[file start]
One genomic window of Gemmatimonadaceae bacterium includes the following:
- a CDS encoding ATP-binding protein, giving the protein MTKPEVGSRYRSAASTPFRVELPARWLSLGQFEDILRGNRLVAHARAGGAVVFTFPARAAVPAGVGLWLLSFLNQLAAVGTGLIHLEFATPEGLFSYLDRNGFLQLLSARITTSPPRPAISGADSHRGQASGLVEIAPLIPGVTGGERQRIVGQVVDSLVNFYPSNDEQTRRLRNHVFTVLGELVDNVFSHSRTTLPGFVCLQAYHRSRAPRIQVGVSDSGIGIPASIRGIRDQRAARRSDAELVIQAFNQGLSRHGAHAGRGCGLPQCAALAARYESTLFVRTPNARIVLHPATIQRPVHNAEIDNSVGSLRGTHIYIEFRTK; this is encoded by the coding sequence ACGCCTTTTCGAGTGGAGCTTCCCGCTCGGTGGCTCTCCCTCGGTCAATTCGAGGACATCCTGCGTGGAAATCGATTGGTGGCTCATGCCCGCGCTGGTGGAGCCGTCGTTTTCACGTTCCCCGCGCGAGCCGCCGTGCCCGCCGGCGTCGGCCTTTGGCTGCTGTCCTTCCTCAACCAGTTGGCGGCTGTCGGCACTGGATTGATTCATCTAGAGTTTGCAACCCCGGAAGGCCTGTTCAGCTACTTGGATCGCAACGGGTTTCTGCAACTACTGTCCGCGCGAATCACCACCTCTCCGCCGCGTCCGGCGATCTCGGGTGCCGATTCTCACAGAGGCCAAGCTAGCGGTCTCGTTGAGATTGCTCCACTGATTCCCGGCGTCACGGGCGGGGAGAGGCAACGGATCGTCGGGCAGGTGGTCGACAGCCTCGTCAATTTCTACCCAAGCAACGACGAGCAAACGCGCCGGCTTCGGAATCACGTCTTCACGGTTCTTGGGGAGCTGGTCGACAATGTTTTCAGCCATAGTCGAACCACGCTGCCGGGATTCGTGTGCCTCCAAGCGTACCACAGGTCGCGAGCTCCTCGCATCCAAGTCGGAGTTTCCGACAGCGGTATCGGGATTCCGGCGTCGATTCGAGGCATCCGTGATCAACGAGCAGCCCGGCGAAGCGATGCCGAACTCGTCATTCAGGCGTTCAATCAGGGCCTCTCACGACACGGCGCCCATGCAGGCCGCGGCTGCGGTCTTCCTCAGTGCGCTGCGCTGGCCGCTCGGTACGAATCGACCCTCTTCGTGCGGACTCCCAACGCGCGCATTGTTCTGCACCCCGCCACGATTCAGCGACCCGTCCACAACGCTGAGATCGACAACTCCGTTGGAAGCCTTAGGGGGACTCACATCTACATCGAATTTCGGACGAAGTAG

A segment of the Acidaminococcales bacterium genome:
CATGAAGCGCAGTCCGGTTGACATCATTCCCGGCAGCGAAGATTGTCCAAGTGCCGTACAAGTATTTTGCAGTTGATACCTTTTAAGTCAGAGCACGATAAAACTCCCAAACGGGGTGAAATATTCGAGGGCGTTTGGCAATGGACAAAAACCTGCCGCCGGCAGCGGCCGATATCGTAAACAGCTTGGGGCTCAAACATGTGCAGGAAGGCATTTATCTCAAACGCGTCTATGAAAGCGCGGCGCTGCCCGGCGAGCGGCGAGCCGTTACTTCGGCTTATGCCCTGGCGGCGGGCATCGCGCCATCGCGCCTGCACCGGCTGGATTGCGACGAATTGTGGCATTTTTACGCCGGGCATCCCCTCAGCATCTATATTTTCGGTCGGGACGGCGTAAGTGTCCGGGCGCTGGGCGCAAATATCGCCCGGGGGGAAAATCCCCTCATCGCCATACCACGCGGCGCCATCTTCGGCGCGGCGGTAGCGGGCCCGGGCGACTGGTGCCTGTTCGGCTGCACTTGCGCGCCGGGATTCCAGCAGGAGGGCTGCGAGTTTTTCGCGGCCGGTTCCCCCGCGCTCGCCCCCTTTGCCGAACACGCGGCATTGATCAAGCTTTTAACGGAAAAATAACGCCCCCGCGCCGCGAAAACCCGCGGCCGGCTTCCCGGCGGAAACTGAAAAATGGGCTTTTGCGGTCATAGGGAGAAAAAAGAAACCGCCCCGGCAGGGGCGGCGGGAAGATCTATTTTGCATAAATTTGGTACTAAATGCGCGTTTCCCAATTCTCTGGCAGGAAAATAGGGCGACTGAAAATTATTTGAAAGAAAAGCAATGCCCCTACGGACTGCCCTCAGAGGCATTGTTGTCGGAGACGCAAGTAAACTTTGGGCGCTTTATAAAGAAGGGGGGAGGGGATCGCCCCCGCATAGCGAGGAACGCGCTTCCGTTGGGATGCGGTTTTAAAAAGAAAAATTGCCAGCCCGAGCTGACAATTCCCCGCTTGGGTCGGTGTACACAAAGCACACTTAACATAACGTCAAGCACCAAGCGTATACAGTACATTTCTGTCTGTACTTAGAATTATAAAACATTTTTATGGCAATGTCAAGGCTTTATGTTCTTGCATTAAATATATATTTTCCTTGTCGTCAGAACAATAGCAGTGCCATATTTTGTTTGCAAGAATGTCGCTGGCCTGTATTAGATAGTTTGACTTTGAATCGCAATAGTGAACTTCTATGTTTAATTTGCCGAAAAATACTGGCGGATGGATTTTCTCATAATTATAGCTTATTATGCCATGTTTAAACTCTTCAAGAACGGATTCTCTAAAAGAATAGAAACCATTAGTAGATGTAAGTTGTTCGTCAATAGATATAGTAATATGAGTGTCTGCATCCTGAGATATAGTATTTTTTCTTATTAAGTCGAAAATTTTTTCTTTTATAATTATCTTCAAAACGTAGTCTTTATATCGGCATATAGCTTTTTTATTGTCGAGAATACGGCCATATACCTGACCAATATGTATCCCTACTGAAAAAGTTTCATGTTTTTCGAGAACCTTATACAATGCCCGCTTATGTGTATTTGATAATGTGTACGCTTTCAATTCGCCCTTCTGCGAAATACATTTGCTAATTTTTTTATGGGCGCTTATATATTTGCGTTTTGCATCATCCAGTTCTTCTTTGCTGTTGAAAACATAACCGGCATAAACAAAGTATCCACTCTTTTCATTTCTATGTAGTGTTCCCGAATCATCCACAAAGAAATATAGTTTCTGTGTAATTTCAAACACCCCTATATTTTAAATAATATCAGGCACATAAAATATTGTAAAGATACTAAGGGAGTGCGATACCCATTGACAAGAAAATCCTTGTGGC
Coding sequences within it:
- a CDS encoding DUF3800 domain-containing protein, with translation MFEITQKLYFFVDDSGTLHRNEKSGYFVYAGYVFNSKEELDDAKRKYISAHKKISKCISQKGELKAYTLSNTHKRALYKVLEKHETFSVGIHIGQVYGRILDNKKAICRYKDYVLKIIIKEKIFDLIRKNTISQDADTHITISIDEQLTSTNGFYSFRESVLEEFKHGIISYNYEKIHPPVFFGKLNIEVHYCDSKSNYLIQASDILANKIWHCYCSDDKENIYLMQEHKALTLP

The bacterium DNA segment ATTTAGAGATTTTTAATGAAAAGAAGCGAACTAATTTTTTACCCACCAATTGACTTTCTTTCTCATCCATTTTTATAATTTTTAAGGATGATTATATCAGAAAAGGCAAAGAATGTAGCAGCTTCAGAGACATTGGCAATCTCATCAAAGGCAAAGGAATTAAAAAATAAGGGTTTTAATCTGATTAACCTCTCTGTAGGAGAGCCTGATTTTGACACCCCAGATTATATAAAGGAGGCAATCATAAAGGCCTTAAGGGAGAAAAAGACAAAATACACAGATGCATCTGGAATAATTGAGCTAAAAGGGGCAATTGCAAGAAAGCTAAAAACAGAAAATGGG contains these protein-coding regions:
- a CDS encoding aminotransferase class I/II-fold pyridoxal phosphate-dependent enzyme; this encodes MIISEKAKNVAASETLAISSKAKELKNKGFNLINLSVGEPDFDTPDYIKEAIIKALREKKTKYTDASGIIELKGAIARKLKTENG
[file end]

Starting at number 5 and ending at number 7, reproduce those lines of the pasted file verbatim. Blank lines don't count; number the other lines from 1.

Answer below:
Coding sequences within it:
- a CDS encoding DUF3800 domain-containing protein, with translation MFEITQKLYFFVDDSGTLHRNEKSGYFVYAGYVFNSKEELDDAKRKYISAHKKISKCISQKGELKAYTLSNTHKRALYKVLEKHETFSVGIHIGQVYGRILDNKKAICRYKDYVLKIIIKEKIFDLIRKNTISQDADTHITISIDEQLTSTNGFYSFRESVLEEFKHGIISYNYEKIHPPVFFGKLNIEVHYCDSKSNYLIQASDILANKIWHCYCSDDKENIYLMQEHKALTLP

The bacterium DNA segment ATTTAGAGATTTTTAATGAAAAGAAGCGAACTAATTTTTTACCCACCAATTGACTTTCTTTCTCATCCATTTTTATAATTTTTAAGGATGATTATATCAGAAAAGGCAAAGAATGTAGCAGCTTCAGAGACATTGGCAATCTCATCAAAGGCAAAGGAATTAAAAAATAAGGGTTTTAATCTGATTAACCTCTCTGTAGGAGAGCCTGATTTTGACACCCCAGATTATATAAAGGAGGCAATCATAAAGGCCTTAAGGGAGAAAAAGACAAAATACACAGATGCATCTGGAATAATTGAGCTAAAAGGGGCAATTGCAAGAAAGCTAAAAACAGAAAATGGG contains these protein-coding regions: